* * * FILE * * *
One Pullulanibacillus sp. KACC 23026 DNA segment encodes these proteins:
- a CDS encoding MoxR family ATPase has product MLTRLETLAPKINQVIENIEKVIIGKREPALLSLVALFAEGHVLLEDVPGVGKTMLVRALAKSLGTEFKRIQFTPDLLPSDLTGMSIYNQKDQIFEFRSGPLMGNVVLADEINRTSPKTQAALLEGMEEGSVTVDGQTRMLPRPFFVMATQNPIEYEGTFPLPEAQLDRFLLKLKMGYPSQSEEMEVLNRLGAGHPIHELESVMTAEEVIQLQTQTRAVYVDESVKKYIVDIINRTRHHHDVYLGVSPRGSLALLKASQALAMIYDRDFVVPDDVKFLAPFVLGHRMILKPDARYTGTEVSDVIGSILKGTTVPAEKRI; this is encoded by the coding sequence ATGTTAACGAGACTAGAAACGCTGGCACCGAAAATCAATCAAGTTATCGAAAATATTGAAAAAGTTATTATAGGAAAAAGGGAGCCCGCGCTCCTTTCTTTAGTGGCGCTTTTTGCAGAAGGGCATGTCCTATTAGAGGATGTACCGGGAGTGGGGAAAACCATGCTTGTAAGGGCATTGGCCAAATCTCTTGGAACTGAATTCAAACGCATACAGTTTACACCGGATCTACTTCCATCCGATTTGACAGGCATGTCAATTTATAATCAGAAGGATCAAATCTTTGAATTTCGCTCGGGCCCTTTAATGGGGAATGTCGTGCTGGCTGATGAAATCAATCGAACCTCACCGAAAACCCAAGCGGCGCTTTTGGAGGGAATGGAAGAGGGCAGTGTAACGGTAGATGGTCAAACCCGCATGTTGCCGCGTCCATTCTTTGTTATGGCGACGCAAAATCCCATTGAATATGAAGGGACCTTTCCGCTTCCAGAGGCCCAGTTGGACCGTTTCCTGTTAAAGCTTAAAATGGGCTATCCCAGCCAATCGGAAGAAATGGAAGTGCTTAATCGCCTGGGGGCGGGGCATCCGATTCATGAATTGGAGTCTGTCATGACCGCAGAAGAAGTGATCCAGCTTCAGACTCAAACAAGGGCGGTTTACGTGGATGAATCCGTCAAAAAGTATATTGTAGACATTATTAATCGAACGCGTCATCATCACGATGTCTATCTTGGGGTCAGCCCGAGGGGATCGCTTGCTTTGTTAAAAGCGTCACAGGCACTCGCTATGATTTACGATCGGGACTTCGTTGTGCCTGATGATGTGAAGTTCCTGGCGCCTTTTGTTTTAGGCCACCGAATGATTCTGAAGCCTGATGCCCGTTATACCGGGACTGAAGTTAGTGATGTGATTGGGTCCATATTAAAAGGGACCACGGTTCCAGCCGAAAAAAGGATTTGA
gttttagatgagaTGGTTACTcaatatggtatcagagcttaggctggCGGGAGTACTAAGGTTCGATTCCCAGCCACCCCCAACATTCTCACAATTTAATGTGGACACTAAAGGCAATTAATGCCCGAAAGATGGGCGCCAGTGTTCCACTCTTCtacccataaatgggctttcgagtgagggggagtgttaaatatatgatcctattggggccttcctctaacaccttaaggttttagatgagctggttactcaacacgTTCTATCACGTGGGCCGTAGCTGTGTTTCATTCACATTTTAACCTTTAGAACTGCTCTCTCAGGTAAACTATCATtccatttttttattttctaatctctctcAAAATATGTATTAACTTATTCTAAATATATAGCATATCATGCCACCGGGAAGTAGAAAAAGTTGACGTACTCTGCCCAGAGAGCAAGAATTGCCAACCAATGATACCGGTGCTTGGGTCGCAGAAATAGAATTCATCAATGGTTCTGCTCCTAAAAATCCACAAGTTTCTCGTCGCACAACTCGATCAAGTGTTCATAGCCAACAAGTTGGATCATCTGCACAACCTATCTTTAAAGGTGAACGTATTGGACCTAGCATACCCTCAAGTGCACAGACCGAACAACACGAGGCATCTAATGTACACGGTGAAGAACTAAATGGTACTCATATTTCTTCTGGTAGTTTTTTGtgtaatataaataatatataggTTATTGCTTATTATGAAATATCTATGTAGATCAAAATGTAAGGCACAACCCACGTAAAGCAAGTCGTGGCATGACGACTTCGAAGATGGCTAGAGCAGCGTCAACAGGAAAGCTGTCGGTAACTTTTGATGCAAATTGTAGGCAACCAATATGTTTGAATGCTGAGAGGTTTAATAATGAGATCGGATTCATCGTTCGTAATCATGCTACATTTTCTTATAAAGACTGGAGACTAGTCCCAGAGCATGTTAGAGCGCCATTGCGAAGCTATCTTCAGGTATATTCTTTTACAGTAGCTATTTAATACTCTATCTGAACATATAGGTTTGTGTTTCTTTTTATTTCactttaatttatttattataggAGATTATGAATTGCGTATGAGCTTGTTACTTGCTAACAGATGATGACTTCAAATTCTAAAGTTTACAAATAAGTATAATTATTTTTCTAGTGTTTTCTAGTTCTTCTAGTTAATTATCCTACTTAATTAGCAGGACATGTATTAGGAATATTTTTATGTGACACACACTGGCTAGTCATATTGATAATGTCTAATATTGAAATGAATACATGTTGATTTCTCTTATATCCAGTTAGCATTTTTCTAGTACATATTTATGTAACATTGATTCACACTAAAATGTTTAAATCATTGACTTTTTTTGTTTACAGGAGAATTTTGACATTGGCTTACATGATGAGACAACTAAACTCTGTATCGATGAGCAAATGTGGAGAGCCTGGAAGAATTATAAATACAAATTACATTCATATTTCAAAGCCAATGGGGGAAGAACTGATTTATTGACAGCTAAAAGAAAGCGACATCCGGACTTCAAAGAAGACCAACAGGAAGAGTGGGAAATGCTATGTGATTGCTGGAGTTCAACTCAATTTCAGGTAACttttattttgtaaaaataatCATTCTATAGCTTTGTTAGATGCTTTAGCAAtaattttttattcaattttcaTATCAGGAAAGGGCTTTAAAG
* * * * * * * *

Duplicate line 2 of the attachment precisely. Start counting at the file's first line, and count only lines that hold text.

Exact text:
- a CDS encoding MoxR family ATPase has product MLTRLETLAPKINQVIENIEKVIIGKREPALLSLVALFAEGHVLLEDVPGVGKTMLVRALAKSLGTEFKRIQFTPDLLPSDLTGMSIYNQKDQIFEFRSGPLMGNVVLADEINRTSPKTQAALLEGMEEGSVTVDGQTRMLPRPFFVMATQNPIEYEGTFPLPEAQLDRFLLKLKMGYPSQSEEMEVLNRLGAGHPIHELESVMTAEEVIQLQTQTRAVYVDESVKKYIVDIINRTRHHHDVYLGVSPRGSLALLKASQALAMIYDRDFVVPDDVKFLAPFVLGHRMILKPDARYTGTEVSDVIGSILKGTTVPAEKRI; this is encoded by the coding sequence ATGTTAACGAGACTAGAAACGCTGGCACCGAAAATCAATCAAGTTATCGAAAATATTGAAAAAGTTATTATAGGAAAAAGGGAGCCCGCGCTCCTTTCTTTAGTGGCGCTTTTTGCAGAAGGGCATGTCCTATTAGAGGATGTACCGGGAGTGGGGAAAACCATGCTTGTAAGGGCATTGGCCAAATCTCTTGGAACTGAATTCAAACGCATACAGTTTACACCGGATCTACTTCCATCCGATTTGACAGGCATGTCAATTTATAATCAGAAGGATCAAATCTTTGAATTTCGCTCGGGCCCTTTAATGGGGAATGTCGTGCTGGCTGATGAAATCAATCGAACCTCACCGAAAACCCAAGCGGCGCTTTTGGAGGGAATGGAAGAGGGCAGTGTAACGGTAGATGGTCAAACCCGCATGTTGCCGCGTCCATTCTTTGTTATGGCGACGCAAAATCCCATTGAATATGAAGGGACCTTTCCGCTTCCAGAGGCCCAGTTGGACCGTTTCCTGTTAAAGCTTAAAATGGGCTATCCCAGCCAATCGGAAGAAATGGAAGTGCTTAATCGCCTGGGGGCGGGGCATCCGATTCATGAATTGGAGTCTGTCATGACCGCAGAAGAAGTGATCCAGCTTCAGACTCAAACAAGGGCGGTTTACGTGGATGAATCCGTCAAAAAGTATATTGTAGACATTATTAATCGAACGCGTCATCATCACGATGTCTATCTTGGGGTCAGCCCGAGGGGATCGCTTGCTTTGTTAAAAGCGTCACAGGCACTCGCTATGATTTACGATCGGGACTTCGTTGTGCCTGATGATGTGAAGTTCCTGGCGCCTTTTGTTTTAGGCCACCGAATGATTCTGAAGCCTGATGCCCGTTATACCGGGACTGAAGTTAGTGATGTGATTGGGTCCATATTAAAAGGGACCACGGTTCCAGCCGAAAAAAGGATTTGA